By: Nick Camino

It’s not very often in any sport that you can justify trading the No. 1 overall draft choice after drafting that player in that same year’s draft. Especially without having seen him play one game.

Franchises often wait years to have the top pick in an amateur draft. Teams consistently try to tank an entire season in hopes of setting themselves up to hopefully get that No. 1 overall pick, yet that even fails at times. The most recent example is the Philadelphia 76ers in the NBA.

However, when the Cleveland Cavaliers agreed to a trade last week with the Minnesota Timberwolves, they broke with tradition and took a calculated risk in dealing the No. 1 overall picks from the last two years.

The Cavs and Timberwolves agreed to a deal that will bring three-time NBA All-Star Kevin Love to Cleveland, while Minnesota picks up not one, but two former No. 1 overall draft picks - this year’s top selection Andrew Wiggins from Kansas and last season’s top overall pick Anthony Bennett from UNLV - along with a future first-round draft pick.

Guess how many No. 1 overall draft picks the Timberwolves franchise have since their inaugural season in 1989. Zero, zilch, nada.

In 1995 the Twolves selected Kevin Garnett out of high school at No. 5 overall and more recently drafted Wesley Johnson from Syracuse No. 4 overall in 2010, while taking Derrick Williams out of Arizona No. 2 overall in 2011.

Both teams made out well in this recent trade that will become official on Aug. 23 (30 days after Wiggins signed his rookie contract; league rules mandate that length of a waiting period before a draft choice can be traded).

While the Cavs are adding an All-Star coming off his best season in the NBA where he averaged 26.1 points, 12.5 rebounds and 4.4 assists while shooting 45.7% from the field and 37.6% on three-pointers, Minnesota can begin to build a new foundation with young talented players, while getting value for a player they were never going to be able to re-sign.

If Cavs fans are still upset about giving up a No. 1 overall selection like Wiggins away, they need to first relax, take a deep breath, and then look at the facts.

This deal makes complete sense for Cleveland for one reason only: the return of LeBron James.

Wiggins may end up being an All-Star himself, but the fact is, when James decided to come back to the Cavaliers on July 11, it radically changed the timetable and expectations for a team that hasn’t quite figured out how to win since the four-time MVP and 10-time NBA All-Star’s departure in 2010.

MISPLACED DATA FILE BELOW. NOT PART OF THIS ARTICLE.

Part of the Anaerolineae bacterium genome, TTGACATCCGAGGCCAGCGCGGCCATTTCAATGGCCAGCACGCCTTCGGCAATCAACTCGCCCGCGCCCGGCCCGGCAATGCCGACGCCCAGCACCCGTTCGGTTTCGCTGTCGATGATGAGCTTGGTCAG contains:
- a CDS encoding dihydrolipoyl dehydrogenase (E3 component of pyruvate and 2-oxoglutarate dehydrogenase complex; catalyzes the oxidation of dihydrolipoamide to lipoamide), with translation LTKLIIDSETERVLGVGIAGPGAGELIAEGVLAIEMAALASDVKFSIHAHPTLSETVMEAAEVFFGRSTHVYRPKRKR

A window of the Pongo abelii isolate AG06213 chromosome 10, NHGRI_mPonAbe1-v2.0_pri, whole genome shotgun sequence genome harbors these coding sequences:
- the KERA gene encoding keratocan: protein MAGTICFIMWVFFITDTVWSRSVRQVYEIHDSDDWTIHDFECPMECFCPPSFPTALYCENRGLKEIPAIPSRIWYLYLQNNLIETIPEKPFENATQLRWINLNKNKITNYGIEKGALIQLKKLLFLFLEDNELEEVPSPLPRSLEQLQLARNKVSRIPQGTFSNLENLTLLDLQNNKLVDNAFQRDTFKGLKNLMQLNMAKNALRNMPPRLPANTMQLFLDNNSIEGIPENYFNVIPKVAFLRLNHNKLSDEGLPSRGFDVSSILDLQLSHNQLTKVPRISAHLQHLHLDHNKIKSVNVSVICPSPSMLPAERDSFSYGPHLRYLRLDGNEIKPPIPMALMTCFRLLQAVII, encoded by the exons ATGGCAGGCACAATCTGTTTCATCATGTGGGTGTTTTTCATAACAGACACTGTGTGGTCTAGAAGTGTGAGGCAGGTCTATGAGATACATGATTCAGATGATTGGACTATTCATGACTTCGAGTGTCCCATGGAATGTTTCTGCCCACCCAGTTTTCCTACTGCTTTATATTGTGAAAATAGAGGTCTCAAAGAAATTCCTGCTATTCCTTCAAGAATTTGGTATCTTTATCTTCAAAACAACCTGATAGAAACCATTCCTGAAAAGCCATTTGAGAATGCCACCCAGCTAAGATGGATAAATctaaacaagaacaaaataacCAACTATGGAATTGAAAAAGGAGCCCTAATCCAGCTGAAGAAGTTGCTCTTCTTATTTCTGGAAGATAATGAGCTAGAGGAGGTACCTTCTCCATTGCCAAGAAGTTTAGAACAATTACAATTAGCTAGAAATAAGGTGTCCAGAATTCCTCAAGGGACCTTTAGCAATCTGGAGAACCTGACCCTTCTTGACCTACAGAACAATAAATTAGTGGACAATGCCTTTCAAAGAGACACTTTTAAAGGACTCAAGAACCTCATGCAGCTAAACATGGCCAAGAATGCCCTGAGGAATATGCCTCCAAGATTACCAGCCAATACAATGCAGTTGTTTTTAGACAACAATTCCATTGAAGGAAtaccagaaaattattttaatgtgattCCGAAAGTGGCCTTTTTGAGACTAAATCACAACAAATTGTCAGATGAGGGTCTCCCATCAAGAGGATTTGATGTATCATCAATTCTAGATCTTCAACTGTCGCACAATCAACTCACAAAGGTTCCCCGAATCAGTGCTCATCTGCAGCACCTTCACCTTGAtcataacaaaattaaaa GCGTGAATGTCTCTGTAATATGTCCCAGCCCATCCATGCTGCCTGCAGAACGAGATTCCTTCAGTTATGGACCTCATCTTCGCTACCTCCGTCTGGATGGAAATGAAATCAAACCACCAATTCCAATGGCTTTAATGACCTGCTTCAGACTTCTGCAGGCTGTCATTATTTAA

Let’s remember, James is now 29-years-old and will turn 30 this upcoming December. How many more years will he have to play at his elite level? Most experts agree, he’ll have five years of his prime basketball playing career left in him.

Would you honestly want two, perhaps three of those five “prime LeBron years” devoted to the development of Wiggins and Bennett?

It takes time to settle in to the NBA. Bennett has yet to do so. And let’s also remember that it took three seasons for James himself to finally reach the NBA Playoffs and get completely acclimated into playing a new game. Even more importantly, let’s all agree that Andrew Wiggins is not LeBron James.

Again, Wiggins is 19-years old. If James had decided to stay in Miami, Wiggins would seem like the perfect fit to pair up with Kyrie Irving and Dion Waiters. However, the entire story changed on July 11.

It went from the team-speak being “put the proper pieces in place to succeed in years to come” to “the time to win is right now.”

Could Wiggins and James have coexisted with the Cavs? Sure. But why not land a proven commodity like Love, who we already know can dominate an NBA game?

Are there questions about Love’s defense? Certainly. Some in the NBA have even claimed he “pads his stats.”

However, with the addition of James at this stage of his career, this was the right move. Love fits perfectly into the puzzle. While he’ll be able to help Anderson Varejao and Tristan Thompson on the glass rebounding, he can knock down three-pointers consistently with Irving while James gets dribble-drive penetration to the hoop.

Love was the only missing piece and James knew that. Multiple reports said James insisted the Cavs make the trade to acquire Love.

Meanwhile, LeBron is the prohibitive favorite for NBA Executive of the Year.

Trades are meant to benefit all teams involved. This recent trade between the Cavs and Timberwolves does just that. Minnesota head coach and president of basketball operations Flip Saunders made it clear he wanted Wiggins - he got him. James, the greatest NBA player on the planet, wanted Love – he got him.

In the NBA you’re either trying to win now like the Cavs or building a team that could have success in the future like the Timberwolves. There really is no in-between, because there lies mediocrity.

If the Cavaliers had kept Wiggins, they would have been in-between trying to win while also trying to develop young talent. That simply does not work in the NBA.

With the addition of Love, the Cavs are sending a message that the time to win is right now. Development is over. James has already said his top priority is to now bring a championship to the city of Cleveland.

Stop worrying about what the Cavaliers may have lost in this trade with Minnesota. Instead, get ready to enjoy what could be one of the most exciting season’s any Cleveland team has had in a long, long time.

- Nick Camino